The “caseworker” (that is what she calls herself) takes you to the home of new strangers and, after about an hour, leaves you there.  She says she’ll be back to see you soon.  These strangers are supposed to be like parents and care for you in their home.  At first, you and your brother don’t talk to these new people.  You stay in the nice room they give you and play with the cool toys.  Soon, you start to like this new place and these “parents” who take you to church and the movies.  After a few months, you start to hope that the caseworker will let you and your brother stay here.  You even allow a glimmer of hope to tickle the back of your brain: Maybe they’ll adopt us!  Sometimes, when you lay in your nice bed at night, you allow yourself to dream that this will be your forever home and that you and your brother will be loved forever by these parents.  Then, it happens - your hope is shattered because the caseworker, who promised to protect you, comes back into your life and tells you that you are going back to your mother.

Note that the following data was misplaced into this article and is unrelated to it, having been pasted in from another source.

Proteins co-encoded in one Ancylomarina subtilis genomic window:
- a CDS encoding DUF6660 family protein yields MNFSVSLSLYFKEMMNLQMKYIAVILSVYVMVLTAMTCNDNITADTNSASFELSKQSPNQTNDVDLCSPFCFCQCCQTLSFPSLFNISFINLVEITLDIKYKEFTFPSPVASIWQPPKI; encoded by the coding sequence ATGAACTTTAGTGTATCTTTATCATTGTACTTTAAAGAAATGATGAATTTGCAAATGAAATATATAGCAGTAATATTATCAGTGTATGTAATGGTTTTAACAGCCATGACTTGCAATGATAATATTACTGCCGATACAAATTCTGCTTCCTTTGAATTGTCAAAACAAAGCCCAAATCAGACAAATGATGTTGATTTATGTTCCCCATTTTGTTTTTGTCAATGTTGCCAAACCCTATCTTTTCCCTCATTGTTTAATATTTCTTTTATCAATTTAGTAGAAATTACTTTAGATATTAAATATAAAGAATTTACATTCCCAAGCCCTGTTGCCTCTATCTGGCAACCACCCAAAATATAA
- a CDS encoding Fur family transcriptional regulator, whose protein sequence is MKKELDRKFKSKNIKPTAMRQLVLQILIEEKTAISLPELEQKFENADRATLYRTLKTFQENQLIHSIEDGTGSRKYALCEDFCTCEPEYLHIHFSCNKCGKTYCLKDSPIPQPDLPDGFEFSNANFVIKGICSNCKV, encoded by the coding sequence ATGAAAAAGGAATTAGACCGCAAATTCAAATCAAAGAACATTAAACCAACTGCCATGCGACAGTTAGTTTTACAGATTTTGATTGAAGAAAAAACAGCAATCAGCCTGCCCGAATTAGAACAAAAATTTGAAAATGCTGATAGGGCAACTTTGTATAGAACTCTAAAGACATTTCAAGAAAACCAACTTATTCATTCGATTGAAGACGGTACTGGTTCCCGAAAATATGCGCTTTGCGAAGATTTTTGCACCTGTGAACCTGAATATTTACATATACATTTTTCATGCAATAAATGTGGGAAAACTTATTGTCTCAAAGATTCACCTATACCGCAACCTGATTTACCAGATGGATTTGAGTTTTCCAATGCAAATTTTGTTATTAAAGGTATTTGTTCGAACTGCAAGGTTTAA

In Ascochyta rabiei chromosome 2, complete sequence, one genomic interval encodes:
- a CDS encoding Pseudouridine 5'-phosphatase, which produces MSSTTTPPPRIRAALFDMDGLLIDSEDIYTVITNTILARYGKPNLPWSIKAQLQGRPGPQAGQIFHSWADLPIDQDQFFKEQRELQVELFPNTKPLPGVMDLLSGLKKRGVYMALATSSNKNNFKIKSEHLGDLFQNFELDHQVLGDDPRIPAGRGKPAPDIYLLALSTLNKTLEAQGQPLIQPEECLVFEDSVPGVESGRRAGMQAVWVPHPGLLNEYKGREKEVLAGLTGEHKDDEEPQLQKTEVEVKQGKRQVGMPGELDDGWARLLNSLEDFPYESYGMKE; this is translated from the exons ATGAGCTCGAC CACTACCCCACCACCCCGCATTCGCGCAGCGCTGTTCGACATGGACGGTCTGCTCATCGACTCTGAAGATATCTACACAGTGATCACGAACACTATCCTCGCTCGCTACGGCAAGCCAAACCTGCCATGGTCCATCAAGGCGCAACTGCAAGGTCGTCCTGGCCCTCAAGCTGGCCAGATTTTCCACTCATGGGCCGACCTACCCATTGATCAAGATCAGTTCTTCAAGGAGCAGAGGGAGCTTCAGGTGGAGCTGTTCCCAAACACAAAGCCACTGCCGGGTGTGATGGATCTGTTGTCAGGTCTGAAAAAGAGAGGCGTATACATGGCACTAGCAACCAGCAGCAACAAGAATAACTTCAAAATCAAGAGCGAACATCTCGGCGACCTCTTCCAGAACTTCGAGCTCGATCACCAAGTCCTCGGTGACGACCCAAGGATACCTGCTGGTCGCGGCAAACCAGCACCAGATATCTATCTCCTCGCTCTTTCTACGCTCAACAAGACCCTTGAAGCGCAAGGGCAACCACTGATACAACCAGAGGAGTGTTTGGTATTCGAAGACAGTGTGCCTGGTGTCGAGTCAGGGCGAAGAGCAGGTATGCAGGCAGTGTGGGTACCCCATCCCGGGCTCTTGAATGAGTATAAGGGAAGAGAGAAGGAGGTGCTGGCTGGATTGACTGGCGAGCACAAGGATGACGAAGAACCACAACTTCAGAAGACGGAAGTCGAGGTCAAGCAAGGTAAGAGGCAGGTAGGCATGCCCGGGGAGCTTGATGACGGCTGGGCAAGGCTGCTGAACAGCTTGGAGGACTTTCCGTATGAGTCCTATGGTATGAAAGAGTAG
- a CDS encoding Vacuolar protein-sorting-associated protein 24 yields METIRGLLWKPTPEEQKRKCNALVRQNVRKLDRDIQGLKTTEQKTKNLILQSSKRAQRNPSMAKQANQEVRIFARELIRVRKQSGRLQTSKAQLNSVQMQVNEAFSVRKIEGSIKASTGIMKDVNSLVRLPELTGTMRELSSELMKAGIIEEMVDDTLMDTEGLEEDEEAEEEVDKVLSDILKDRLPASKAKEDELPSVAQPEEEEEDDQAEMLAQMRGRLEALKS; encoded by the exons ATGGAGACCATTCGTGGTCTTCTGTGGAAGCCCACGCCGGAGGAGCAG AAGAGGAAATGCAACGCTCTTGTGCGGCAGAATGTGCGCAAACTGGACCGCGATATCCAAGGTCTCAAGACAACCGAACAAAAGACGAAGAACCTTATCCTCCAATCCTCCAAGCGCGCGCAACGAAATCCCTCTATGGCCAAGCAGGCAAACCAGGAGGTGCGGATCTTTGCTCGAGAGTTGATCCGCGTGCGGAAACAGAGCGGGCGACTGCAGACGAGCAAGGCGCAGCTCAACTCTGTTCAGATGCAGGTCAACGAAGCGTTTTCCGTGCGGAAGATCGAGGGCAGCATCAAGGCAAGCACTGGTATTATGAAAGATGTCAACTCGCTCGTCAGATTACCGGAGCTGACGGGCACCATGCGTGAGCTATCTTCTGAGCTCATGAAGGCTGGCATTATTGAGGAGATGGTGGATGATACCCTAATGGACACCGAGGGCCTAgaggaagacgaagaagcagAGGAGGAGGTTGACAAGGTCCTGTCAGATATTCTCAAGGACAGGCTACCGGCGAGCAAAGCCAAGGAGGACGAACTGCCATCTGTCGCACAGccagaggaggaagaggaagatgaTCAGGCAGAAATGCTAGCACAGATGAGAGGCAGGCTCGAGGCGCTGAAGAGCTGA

Now, most children would be happy to return to their mothers.  However, you are not like most children because your mother doesn’t bring you cookies and milk or tuck you in at night.  Instead, you never have enough to eat and sometimes you don’t have a bed to sleep in.  Sometimes you have to tuck mommy into bed because she is sick.  Mommy also brings very mean men into your life.  Yet, you have no say in what happens to you because the lady who is supposed to protect you tells you that your mother is better now.  You wonder, What does better meanIs she going to stop putting that needle in her arm that makes her sick?  Is she going buy food and bake brownies?  You don’t know what it means - all you know is that you and your brother have to throw all your stuff into the garbage bags again and say goodbye to the nice foster mom who did bake brownies and the foster dad who played ball with you.  This time, you cry as you take your brother’s hand and follow the caseworker to her car.  As you leave, you tell yourself that you will never hope again.
So, you return to your mother and you quickly learn that she is not better.  She’s still doing drugs and leaving you alone to fend off the boogeymen she’s brought back into your life.  You, being the older brother, know that it is your job to protect your little brother from these men that hurt you and your little brother in ways you never want to remember.  Sometimes, you can’t protect him and you cry yourself to sleep at night.